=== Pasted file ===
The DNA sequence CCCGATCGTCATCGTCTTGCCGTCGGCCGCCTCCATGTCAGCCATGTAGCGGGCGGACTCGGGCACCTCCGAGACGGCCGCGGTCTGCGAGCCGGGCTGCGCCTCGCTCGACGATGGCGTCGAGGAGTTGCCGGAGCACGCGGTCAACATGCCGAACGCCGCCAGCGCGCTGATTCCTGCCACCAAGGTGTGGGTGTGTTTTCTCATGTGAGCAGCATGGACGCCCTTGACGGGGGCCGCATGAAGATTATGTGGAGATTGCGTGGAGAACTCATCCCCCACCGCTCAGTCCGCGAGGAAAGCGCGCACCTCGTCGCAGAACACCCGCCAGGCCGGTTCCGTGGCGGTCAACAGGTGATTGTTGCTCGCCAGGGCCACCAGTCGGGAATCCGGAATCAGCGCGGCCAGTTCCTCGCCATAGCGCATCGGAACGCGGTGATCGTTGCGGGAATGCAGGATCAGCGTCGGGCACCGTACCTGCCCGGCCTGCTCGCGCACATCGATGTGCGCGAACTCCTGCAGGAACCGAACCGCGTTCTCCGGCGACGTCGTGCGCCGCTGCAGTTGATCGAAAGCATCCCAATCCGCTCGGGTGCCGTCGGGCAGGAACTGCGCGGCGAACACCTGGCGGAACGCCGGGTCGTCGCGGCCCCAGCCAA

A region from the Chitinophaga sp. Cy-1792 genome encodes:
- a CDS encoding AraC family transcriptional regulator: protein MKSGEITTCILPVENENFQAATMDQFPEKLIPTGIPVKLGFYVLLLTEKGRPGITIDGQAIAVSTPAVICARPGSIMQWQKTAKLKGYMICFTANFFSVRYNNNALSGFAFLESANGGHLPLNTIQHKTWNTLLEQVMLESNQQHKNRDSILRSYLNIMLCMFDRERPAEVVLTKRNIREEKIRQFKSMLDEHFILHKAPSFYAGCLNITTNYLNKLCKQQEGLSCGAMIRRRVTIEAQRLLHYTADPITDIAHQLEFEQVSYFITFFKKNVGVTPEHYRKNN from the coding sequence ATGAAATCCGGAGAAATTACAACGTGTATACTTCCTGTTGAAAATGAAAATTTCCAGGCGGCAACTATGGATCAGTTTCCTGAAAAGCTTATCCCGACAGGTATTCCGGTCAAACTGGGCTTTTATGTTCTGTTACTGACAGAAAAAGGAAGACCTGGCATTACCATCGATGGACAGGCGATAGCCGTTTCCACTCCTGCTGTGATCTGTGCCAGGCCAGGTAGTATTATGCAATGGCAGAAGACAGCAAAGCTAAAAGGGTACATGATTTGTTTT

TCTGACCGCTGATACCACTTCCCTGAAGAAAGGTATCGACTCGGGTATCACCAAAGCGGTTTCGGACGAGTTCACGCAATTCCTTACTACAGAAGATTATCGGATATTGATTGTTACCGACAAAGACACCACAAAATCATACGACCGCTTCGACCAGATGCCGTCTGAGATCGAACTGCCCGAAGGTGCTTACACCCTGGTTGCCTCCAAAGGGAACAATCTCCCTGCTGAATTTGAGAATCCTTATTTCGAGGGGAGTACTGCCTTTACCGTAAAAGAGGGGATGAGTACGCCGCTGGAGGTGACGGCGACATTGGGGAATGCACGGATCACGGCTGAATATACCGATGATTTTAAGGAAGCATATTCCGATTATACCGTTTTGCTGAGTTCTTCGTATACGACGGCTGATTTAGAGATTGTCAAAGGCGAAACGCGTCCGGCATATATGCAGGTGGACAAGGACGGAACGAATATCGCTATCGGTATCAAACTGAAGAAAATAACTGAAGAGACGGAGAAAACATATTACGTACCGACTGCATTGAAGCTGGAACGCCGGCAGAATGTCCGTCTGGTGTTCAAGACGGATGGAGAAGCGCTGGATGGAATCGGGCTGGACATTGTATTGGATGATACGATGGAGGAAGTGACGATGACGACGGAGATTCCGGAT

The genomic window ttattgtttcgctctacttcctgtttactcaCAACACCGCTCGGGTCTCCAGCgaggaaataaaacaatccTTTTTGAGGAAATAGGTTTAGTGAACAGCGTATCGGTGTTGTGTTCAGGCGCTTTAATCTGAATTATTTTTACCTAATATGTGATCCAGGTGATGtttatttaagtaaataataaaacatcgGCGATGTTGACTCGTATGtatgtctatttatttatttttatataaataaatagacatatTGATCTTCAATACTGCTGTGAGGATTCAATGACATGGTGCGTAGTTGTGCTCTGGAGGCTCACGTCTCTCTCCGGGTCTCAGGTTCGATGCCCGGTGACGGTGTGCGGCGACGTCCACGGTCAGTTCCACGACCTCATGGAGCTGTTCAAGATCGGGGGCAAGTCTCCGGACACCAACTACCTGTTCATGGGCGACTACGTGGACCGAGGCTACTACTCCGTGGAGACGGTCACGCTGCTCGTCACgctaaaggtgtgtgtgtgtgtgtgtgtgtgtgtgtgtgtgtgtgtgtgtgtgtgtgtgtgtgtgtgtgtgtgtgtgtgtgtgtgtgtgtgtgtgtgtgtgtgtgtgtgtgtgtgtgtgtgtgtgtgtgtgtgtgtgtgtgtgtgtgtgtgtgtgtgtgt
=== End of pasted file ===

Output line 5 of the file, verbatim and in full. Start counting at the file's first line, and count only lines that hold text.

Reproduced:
The genomic window ttattgtttcgctctacttcctgtttactcaCAACACCGCTCGGGTCTCCAGCgaggaaataaaacaatccTTTTTGAGGAAATAGGTTTAGTGAACAGCGTATCGGTGTTGTGTTCAGGCGCTTTAATCTGAATTATTTTTACCTAATATGTGATCCAGGTGATGtttatttaagtaaataataaaacatcgGCGATGTTGACTCGTATGtatgtctatttatttatttttatataaataaatagacatatTGATCTTCAATACTGCTGTGAGGATTCAATGACATGGTGCGTAGTTGTGCTCTGGAGGCTCACGTCTCTCTCCGGGTCTCAGGTTCGATGCCCGGTGACGGTGTGCGGCGACGTCCACGGTCAGTTCCACGACCTCATGGAGCTGTTCAAGATCGGGGGCAAGTCTCCGGACACCAACTACCTGTTCATGGGCGACTACGTGGACCGAGGCTACTACTCCGTGGAGACGGTCACGCTGCTCGTCACgctaaaggtgtgtgtgtgtgtgtgtgtgtgtgtgtgtgtgtgtgtgtgtgtgtgtgtgtgtgtgtgtgtgtgtgtgtgtgtgtgtgtgtgtgtgtgtgtgtgtgtgtgtgtgtgtgtgtgtgtgtgtgtgtgtgtgtgtgtgtgtgtgtgtgtgtgtgt